If I commit to attend annual Scamp rallies and see new sights with a Scamp, the Scamp would probably win out.  A boat can take you to amazing places and as my motto says,
“Never Stop Exploring”

Why not build one with me?  I’ll blog about each and every step.  You build one at your house, I’ll build one at mine.  Then some day we’ll sail together.  Randy, are you in?  

Long Steps Anyone?

Those of you on the fence regarding building a Scamp may want to wait, watch and learn about Long Steps.  The boat is a definite contender for those wanting a small capable sailboat like Scamp.  My current position regarding another build is just that…wait, watch and learn.  In the end, I’ll probably build either a Scamp or Long Steps but this is not something I want to rush.  It takes a long time to build a boat and I want my next build to be a long term keeper.  Whereas I’ve already built a Scamp, I’m actually quite enamored with the possibilities of Long Steps.

Here are a few potential disadvantages:  

  1. Weight.  I’ve been told it should come in about the same weight as Scamp, but we’ll need to wait and see.  If it gets much heavier, it may be too heavy to heave up onto a beach or harder to self rescue.
  2. Too complicated.  Trimming mast and mizzen would be new to me and might be overkill for general cruising.
  3. Storage.  At 18, 1/2′ this is not a small boat!  It won’t fit inconspicuously in your garage.  It will take significant room to build and to store.
  4. Build time.  This boat will take significantly longer to build than Scamp and require more patience, money, time and persistence.  I’m a little bit scared about this.  Just being honest.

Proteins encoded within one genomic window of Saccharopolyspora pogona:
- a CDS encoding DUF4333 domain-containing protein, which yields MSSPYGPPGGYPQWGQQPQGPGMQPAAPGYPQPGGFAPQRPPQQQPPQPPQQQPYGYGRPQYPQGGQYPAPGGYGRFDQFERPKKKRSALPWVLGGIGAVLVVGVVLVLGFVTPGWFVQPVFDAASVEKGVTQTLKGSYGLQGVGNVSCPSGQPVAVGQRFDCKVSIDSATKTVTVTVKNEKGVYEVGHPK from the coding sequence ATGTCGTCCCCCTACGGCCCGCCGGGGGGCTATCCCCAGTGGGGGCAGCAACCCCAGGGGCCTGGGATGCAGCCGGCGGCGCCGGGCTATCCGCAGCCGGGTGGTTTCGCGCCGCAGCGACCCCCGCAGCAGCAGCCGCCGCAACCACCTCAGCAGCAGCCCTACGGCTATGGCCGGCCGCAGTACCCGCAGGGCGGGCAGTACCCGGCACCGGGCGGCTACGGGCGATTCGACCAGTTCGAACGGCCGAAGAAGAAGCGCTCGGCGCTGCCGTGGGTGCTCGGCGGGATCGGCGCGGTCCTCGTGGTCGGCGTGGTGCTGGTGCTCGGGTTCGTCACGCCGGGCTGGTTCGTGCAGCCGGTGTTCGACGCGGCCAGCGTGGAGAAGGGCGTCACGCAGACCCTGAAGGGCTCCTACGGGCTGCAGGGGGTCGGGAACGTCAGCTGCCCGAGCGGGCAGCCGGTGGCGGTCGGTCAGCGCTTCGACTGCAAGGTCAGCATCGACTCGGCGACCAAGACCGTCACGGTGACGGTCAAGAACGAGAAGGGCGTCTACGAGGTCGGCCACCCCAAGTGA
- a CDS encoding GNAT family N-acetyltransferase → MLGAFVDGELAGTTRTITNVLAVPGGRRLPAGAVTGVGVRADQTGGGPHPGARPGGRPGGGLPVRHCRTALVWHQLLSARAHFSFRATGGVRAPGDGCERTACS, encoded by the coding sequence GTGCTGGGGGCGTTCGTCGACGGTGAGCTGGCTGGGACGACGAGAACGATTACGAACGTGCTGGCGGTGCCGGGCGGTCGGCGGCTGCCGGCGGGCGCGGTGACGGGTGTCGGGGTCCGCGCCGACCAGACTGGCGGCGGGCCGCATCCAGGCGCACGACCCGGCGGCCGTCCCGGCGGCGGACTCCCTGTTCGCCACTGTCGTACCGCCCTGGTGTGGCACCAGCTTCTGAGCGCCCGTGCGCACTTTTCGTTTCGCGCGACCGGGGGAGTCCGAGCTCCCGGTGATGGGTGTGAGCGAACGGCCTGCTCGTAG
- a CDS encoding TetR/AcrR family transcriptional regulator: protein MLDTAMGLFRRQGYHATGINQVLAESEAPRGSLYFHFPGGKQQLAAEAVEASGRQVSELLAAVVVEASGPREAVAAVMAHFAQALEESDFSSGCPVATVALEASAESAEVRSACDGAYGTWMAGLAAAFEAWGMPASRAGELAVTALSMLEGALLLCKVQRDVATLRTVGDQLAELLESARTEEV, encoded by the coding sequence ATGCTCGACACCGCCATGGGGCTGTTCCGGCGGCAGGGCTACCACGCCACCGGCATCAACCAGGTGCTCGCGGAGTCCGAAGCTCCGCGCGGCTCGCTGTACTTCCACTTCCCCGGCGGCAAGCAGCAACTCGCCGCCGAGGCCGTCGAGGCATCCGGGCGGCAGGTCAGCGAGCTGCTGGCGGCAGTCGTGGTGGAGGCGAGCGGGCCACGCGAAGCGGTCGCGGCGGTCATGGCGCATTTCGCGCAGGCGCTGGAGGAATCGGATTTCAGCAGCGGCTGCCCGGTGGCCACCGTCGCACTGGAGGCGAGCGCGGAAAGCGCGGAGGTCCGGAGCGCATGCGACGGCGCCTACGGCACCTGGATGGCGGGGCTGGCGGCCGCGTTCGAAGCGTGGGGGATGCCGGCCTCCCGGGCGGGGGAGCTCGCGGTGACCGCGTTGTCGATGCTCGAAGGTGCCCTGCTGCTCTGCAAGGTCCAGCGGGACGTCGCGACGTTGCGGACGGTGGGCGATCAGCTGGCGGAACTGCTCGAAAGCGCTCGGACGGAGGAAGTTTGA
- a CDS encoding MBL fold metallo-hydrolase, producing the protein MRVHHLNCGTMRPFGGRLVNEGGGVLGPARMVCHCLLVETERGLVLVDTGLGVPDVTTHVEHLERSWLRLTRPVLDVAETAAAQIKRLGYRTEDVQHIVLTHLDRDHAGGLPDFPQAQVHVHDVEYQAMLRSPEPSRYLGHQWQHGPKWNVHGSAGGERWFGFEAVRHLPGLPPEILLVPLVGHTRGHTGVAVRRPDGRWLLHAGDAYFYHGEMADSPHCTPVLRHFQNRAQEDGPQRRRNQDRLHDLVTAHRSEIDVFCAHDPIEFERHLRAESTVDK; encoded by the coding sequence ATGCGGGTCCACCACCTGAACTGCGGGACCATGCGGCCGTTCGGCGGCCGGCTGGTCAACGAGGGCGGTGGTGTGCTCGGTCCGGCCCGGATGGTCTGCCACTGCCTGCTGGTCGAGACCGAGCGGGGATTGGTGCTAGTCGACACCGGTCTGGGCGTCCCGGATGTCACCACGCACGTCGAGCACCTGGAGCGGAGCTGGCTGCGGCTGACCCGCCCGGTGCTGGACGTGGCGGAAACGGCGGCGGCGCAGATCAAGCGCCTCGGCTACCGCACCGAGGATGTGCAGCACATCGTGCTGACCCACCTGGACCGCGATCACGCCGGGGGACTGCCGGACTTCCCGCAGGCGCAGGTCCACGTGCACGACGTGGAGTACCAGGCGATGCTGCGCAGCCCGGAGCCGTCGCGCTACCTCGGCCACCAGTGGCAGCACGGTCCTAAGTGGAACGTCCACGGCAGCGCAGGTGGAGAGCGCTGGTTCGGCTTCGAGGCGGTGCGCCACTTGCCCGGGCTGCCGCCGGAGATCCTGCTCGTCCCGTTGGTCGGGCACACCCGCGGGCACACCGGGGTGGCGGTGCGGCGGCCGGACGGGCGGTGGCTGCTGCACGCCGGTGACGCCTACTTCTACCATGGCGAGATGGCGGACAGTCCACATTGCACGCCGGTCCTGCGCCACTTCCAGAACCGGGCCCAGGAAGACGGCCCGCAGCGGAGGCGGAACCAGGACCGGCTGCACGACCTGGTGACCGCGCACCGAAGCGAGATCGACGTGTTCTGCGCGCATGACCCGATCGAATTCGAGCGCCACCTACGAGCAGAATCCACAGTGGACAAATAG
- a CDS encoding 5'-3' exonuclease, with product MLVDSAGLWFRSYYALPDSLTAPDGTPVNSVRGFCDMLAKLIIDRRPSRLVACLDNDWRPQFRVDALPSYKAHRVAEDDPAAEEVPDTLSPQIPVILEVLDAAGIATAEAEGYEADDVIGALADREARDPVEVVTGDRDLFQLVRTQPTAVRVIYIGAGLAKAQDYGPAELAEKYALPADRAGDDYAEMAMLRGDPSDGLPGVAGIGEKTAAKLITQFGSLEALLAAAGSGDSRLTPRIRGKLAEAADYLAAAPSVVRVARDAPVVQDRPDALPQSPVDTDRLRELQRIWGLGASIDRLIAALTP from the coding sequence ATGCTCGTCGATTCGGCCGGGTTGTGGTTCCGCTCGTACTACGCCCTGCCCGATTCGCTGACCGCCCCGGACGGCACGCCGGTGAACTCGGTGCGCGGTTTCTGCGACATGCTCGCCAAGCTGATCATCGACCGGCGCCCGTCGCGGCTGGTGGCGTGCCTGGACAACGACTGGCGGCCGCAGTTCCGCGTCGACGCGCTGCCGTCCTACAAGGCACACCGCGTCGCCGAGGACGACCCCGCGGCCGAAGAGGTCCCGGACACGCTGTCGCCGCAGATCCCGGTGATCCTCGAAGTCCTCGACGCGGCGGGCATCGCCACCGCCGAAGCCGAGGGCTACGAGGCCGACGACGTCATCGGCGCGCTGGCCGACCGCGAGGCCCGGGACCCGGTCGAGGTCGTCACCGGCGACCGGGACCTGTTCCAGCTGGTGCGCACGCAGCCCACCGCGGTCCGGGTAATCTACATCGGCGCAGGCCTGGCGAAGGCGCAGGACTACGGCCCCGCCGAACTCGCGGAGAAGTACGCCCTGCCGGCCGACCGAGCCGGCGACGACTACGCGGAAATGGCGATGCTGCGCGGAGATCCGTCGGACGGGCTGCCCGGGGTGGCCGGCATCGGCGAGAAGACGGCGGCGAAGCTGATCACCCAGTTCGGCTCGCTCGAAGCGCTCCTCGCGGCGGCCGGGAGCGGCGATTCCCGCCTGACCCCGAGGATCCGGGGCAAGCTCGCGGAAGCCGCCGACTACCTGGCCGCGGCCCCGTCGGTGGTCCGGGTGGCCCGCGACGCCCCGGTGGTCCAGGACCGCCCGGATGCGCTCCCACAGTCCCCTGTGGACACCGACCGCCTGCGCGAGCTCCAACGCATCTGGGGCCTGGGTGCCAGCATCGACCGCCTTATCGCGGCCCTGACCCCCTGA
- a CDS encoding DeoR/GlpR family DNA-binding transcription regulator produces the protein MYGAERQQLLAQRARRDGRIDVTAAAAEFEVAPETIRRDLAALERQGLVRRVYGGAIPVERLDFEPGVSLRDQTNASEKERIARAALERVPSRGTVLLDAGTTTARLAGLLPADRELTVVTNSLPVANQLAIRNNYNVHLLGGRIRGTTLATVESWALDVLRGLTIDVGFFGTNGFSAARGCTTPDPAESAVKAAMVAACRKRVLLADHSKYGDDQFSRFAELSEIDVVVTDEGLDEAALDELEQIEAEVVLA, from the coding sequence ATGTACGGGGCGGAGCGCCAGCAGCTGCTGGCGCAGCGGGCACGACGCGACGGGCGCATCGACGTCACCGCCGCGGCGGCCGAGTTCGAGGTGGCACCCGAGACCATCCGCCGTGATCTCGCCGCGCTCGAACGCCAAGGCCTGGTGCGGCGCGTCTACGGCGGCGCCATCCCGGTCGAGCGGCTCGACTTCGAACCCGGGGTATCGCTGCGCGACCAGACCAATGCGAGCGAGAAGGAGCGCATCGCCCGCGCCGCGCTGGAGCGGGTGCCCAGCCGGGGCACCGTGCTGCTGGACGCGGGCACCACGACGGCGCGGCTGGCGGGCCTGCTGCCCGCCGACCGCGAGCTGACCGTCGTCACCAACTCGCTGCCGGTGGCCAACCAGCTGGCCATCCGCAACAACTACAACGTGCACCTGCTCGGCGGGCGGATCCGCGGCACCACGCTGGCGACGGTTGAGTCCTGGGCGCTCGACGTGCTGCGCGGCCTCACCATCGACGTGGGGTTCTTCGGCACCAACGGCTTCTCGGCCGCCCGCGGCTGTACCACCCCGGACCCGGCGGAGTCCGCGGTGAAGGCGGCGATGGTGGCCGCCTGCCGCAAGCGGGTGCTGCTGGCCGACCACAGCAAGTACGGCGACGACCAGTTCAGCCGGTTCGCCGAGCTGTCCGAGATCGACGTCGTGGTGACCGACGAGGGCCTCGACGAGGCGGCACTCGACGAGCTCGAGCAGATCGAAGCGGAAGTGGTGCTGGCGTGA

Here are a few potential advantages:

  1. No need for break-down oars.  It appears full size oars would fit just fine inside the cockpit.  Easier to store, quicker to deploy and mechanically simpler.
  2. Lower center of gravity and lower center of effort by splitting and lowering the sail plane.
  3. Easier to heave to, by sheeting in the mizen.
  4. Easier to balance, by using main and mizzen.
  5. Larger veranda.  Easier to crawl inside to get warm.  This feature could be very important to a cold sailor.
  6. Lazarette already designed into the boat.  More storage and less water holding capacity.   Love this!
  7. More seating positions than Scamp (see John’s notes regarding a bean bag chair).
  8. Footwell already designed into the boat.
  9. Improved rowing characteristics by extending the water line.
  10. Improved rowing ergonomics by lowering the sides of the boat.
  11. Increased stability by increasing the waterline and water ballast capacity.
  12. Appears to have wider seats for improved comfort.
  13. The mast, boom and yards might just fit inside the cockpit/veranda area which would alleviate the need for boom gallows and mast crutch supports when transporting.

When you weigh it all out, there’s a lot to admire about this newly designed boat.  I plan to watch the prototype build and continue considering this as my next build.  Aren’t boats cool?